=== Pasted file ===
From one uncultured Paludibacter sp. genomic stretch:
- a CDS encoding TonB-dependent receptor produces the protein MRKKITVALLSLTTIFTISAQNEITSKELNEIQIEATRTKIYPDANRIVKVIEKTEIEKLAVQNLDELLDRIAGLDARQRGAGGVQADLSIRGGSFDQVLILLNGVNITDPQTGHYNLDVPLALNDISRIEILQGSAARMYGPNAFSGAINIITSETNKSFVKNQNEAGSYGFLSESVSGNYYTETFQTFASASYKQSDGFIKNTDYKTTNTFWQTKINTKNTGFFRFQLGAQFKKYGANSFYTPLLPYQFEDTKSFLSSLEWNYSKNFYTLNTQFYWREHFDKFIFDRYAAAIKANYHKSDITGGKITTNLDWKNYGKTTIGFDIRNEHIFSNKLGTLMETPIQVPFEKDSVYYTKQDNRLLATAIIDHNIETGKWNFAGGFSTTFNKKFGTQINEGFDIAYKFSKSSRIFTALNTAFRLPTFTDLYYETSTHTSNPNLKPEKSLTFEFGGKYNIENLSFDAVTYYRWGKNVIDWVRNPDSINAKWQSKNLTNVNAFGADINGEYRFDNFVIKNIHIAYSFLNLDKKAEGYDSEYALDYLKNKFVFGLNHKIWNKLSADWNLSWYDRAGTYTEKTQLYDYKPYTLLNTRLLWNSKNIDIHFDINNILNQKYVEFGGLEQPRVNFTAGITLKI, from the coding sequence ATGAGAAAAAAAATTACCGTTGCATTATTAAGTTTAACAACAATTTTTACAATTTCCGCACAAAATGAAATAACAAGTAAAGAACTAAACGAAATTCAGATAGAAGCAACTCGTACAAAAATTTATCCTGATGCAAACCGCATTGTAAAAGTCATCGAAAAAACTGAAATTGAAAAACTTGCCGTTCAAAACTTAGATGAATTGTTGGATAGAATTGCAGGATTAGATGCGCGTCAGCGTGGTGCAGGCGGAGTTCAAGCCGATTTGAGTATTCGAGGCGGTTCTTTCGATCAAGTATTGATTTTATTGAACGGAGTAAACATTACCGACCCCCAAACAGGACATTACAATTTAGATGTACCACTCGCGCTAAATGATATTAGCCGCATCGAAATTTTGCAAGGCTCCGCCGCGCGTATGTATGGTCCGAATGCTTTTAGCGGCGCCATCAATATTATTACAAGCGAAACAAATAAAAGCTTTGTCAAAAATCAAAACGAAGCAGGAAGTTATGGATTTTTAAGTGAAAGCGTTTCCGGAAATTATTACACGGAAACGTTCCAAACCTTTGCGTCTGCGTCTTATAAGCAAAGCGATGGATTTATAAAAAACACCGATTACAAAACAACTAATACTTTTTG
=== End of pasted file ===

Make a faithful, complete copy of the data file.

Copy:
From one uncultured Paludibacter sp. genomic stretch:
- a CDS encoding TonB-dependent receptor produces the protein MRKKITVALLSLTTIFTISAQNEITSKELNEIQIEATRTKIYPDANRIVKVIEKTEIEKLAVQNLDELLDRIAGLDARQRGAGGVQADLSIRGGSFDQVLILLNGVNITDPQTGHYNLDVPLALNDISRIEILQGSAARMYGPNAFSGAINIITSETNKSFVKNQNEAGSYGFLSESVSGNYYTETFQTFASASYKQSDGFIKNTDYKTTNTFWQTKINTKNTGFFRFQLGAQFKKYGANSFYTPLLPYQFEDTKSFLSSLEWNYSKNFYTLNTQFYWREHFDKFIFDRYAAAIKANYHKSDITGGKITTNLDWKNYGKTTIGFDIRNEHIFSNKLGTLMETPIQVPFEKDSVYYTKQDNRLLATAIIDHNIETGKWNFAGGFSTTFNKKFGTQINEGFDIAYKFSKSSRIFTALNTAFRLPTFTDLYYETSTHTSNPNLKPEKSLTFEFGGKYNIENLSFDAVTYYRWGKNVIDWVRNPDSINAKWQSKNLTNVNAFGADINGEYRFDNFVIKNIHIAYSFLNLDKKAEGYDSEYALDYLKNKFVFGLNHKIWNKLSADWNLSWYDRAGTYTEKTQLYDYKPYTLLNTRLLWNSKNIDIHFDINNILNQKYVEFGGLEQPRVNFTAGITLKI, from the coding sequence ATGAGAAAAAAAATTACCGTTGCATTATTAAGTTTAACAACAATTTTTACAATTTCCGCACAAAATGAAATAACAAGTAAAGAACTAAACGAAATTCAGATAGAAGCAACTCGTACAAAAATTTATCCTGATGCAAACCGCATTGTAAAAGTCATCGAAAAAACTGAAATTGAAAAACTTGCCGTTCAAAACTTAGATGAATTGTTGGATAGAATTGCAGGATTAGATGCGCGTCAGCGTGGTGCAGGCGGAGTTCAAGCCGATTTGAGTATTCGAGGCGGTTCTTTCGATCAAGTATTGATTTTATTGAACGGAGTAAACATTACCGACCCCCAAACAGGACATTACAATTTAGATGTACCACTCGCGCTAAATGATATTAGCCGCATCGAAATTTTGCAAGGCTCCGCCGCGCGTATGTATGGTCCGAATGCTTTTAGCGGCGCCATCAATATTATTACAAGCGAAACAAATAAAAGCTTTGTCAAAAATCAAAACGAAGCAGGAAGTTATGGATTTTTAAGTGAAAGCGTTTCCGGAAATTATTACACGGAAACGTTCCAAACCTTTGCGTCTGCGTCTTATAAGCAAAGCGATGGATTTATAAAAAACACCGATTACAAAACAACTAATACTTTTTG